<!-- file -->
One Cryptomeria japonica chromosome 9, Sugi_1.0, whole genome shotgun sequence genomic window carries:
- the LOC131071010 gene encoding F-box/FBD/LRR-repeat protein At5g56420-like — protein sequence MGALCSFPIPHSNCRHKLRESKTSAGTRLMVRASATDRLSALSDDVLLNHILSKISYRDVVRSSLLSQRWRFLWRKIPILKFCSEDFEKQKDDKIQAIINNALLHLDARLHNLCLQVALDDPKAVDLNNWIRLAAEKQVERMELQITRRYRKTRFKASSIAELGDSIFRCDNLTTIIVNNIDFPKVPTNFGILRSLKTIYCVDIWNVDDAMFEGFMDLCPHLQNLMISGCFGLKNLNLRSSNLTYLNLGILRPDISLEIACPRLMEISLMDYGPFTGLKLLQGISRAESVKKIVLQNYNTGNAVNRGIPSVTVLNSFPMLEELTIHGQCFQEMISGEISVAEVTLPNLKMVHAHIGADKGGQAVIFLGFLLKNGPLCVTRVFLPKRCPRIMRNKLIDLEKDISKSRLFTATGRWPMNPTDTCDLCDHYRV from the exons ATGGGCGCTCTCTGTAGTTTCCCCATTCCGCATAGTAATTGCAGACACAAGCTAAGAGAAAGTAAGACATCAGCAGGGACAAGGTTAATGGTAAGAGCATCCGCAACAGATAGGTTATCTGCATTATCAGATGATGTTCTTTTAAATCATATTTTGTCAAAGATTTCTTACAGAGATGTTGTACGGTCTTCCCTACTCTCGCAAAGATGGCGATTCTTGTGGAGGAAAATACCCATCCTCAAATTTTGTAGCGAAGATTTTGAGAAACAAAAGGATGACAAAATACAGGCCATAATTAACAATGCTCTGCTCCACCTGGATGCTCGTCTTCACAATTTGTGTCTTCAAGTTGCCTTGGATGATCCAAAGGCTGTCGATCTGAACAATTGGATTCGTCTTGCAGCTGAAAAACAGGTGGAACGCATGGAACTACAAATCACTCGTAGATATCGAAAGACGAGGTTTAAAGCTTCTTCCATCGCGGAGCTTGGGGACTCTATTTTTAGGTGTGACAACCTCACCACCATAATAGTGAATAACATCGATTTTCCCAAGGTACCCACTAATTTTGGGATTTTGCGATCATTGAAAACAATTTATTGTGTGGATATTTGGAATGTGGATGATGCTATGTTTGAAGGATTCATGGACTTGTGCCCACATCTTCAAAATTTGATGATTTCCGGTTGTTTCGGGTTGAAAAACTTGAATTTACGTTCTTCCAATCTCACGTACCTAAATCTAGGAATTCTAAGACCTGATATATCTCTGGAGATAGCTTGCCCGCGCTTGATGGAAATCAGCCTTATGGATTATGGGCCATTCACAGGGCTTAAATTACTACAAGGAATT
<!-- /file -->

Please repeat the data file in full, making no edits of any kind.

One Cryptomeria japonica chromosome 9, Sugi_1.0, whole genome shotgun sequence genomic window carries:
- the LOC131071010 gene encoding F-box/FBD/LRR-repeat protein At5g56420-like — protein sequence MGALCSFPIPHSNCRHKLRESKTSAGTRLMVRASATDRLSALSDDVLLNHILSKISYRDVVRSSLLSQRWRFLWRKIPILKFCSEDFEKQKDDKIQAIINNALLHLDARLHNLCLQVALDDPKAVDLNNWIRLAAEKQVERMELQITRRYRKTRFKASSIAELGDSIFRCDNLTTIIVNNIDFPKVPTNFGILRSLKTIYCVDIWNVDDAMFEGFMDLCPHLQNLMISGCFGLKNLNLRSSNLTYLNLGILRPDISLEIACPRLMEISLMDYGPFTGLKLLQGISRAESVKKIVLQNYNTGNAVNRGIPSVTVLNSFPMLEELTIHGQCFQEMISGEISVAEVTLPNLKMVHAHIGADKGGQAVIFLGFLLKNGPLCVTRVFLPKRCPRIMRNKLIDLEKDISKSRLFTATGRWPMNPTDTCDLCDHYRV from the exons ATGGGCGCTCTCTGTAGTTTCCCCATTCCGCATAGTAATTGCAGACACAAGCTAAGAGAAAGTAAGACATCAGCAGGGACAAGGTTAATGGTAAGAGCATCCGCAACAGATAGGTTATCTGCATTATCAGATGATGTTCTTTTAAATCATATTTTGTCAAAGATTTCTTACAGAGATGTTGTACGGTCTTCCCTACTCTCGCAAAGATGGCGATTCTTGTGGAGGAAAATACCCATCCTCAAATTTTGTAGCGAAGATTTTGAGAAACAAAAGGATGACAAAATACAGGCCATAATTAACAATGCTCTGCTCCACCTGGATGCTCGTCTTCACAATTTGTGTCTTCAAGTTGCCTTGGATGATCCAAAGGCTGTCGATCTGAACAATTGGATTCGTCTTGCAGCTGAAAAACAGGTGGAACGCATGGAACTACAAATCACTCGTAGATATCGAAAGACGAGGTTTAAAGCTTCTTCCATCGCGGAGCTTGGGGACTCTATTTTTAGGTGTGACAACCTCACCACCATAATAGTGAATAACATCGATTTTCCCAAGGTACCCACTAATTTTGGGATTTTGCGATCATTGAAAACAATTTATTGTGTGGATATTTGGAATGTGGATGATGCTATGTTTGAAGGATTCATGGACTTGTGCCCACATCTTCAAAATTTGATGATTTCCGGTTGTTTCGGGTTGAAAAACTTGAATTTACGTTCTTCCAATCTCACGTACCTAAATCTAGGAATTCTAAGACCTGATATATCTCTGGAGATAGCTTGCCCGCGCTTGATGGAAATCAGCCTTATGGATTATGGGCCATTCACAGGGCTTAAATTACTACAAGGAATT